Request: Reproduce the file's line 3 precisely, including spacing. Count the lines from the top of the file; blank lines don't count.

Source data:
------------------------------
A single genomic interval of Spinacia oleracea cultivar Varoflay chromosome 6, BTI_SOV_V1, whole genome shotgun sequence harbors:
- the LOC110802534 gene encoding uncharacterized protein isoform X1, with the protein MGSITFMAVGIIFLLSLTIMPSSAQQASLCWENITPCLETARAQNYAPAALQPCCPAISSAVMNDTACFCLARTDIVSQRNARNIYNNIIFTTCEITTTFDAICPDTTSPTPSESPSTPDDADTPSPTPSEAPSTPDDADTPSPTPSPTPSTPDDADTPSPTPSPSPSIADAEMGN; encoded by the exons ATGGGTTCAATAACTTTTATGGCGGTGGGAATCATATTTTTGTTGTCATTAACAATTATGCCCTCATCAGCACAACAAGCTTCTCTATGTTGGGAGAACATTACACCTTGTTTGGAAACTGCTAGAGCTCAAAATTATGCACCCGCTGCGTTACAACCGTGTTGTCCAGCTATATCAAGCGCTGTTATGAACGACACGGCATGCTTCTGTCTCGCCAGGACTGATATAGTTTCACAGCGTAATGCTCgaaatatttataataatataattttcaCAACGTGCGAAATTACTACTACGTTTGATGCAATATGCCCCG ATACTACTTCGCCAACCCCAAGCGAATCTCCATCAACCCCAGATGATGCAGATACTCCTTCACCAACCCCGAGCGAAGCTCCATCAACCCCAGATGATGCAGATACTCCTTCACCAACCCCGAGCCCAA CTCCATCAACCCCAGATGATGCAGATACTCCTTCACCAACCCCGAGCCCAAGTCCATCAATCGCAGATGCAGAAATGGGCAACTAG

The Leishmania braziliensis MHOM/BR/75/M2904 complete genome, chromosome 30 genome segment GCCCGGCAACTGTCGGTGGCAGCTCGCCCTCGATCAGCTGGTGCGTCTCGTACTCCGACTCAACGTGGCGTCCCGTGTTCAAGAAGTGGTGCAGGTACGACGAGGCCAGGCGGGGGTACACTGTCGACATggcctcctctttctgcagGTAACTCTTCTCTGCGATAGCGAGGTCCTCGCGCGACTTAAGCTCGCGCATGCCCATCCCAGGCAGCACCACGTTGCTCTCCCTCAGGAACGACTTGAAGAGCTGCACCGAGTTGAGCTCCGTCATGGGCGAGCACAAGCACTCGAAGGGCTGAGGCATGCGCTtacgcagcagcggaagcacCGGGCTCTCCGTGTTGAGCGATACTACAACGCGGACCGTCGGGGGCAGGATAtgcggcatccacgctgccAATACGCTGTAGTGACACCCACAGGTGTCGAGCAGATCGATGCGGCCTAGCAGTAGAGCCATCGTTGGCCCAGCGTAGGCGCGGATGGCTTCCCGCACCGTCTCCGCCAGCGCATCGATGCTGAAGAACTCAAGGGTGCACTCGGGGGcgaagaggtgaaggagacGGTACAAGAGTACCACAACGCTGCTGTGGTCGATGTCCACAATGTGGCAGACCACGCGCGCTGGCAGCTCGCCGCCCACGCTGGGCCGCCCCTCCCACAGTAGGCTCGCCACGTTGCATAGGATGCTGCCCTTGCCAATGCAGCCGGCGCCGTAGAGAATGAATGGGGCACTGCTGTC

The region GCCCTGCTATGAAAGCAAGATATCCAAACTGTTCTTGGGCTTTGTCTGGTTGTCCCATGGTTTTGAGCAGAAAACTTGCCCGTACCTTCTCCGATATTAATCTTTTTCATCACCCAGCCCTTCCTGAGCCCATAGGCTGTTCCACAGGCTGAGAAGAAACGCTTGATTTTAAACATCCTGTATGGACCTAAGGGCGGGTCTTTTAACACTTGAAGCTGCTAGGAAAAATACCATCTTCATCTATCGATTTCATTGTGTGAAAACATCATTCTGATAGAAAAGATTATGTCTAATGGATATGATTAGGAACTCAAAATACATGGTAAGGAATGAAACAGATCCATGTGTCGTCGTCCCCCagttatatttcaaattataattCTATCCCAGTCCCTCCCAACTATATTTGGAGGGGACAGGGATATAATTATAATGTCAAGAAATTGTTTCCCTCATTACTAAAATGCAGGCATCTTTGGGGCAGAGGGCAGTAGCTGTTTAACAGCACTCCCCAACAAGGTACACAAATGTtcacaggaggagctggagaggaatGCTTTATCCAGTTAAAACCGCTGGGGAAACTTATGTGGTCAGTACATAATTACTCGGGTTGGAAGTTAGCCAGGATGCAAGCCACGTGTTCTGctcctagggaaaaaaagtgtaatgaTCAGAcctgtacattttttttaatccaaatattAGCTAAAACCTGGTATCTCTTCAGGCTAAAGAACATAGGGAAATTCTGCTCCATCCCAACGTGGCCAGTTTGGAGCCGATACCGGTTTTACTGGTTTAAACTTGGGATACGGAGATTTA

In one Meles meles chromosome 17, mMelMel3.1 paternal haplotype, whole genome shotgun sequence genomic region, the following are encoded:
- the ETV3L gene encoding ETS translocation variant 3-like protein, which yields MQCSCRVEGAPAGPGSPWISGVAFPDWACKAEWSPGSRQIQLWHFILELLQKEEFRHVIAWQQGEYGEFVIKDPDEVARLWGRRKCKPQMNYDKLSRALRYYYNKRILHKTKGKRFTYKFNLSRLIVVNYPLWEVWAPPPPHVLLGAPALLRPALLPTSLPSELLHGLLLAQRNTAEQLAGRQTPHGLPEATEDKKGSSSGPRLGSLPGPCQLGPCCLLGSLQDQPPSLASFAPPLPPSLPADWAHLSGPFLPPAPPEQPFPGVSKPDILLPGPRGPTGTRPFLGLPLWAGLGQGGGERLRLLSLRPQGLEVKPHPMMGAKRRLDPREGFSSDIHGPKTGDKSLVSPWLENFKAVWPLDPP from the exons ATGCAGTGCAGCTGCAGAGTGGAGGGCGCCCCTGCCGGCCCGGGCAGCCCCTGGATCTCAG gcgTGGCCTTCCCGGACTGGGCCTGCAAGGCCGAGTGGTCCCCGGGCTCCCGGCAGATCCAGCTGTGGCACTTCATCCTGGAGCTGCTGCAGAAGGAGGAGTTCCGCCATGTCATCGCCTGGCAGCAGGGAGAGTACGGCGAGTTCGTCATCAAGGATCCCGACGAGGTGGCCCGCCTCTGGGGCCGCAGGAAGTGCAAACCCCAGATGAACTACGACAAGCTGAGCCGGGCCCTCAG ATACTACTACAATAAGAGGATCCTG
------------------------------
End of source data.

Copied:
The Leishmania braziliensis MHOM/BR/75/M2904 complete genome, chromosome 30 genome segment GCCCGGCAACTGTCGGTGGCAGCTCGCCCTCGATCAGCTGGTGCGTCTCGTACTCCGACTCAACGTGGCGTCCCGTGTTCAAGAAGTGGTGCAGGTACGACGAGGCCAGGCGGGGGTACACTGTCGACATggcctcctctttctgcagGTAACTCTTCTCTGCGATAGCGAGGTCCTCGCGCGACTTAAGCTCGCGCATGCCCATCCCAGGCAGCACCACGTTGCTCTCCCTCAGGAACGACTTGAAGAGCTGCACCGAGTTGAGCTCCGTCATGGGCGAGCACAAGCACTCGAAGGGCTGAGGCATGCGCTtacgcagcagcggaagcacCGGGCTCTCCGTGTTGAGCGATACTACAACGCGGACCGTCGGGGGCAGGATAtgcggcatccacgctgccAATACGCTGTAGTGACACCCACAGGTGTCGAGCAGATCGATGCGGCCTAGCAGTAGAGCCATCGTTGGCCCAGCGTAGGCGCGGATGGCTTCCCGCACCGTCTCCGCCAGCGCATCGATGCTGAAGAACTCAAGGGTGCACTCGGGGGcgaagaggtgaaggagacGGTACAAGAGTACCACAACGCTGCTGTGGTCGATGTCCACAATGTGGCAGACCACGCGCGCTGGCAGCTCGCCGCCCACGCTGGGCCGCCCCTCCCACAGTAGGCTCGCCACGTTGCATAGGATGCTGCCCTTGCCAATGCAGCCGGCGCCGTAGAGAATGAATGGGGCACTGCTGTC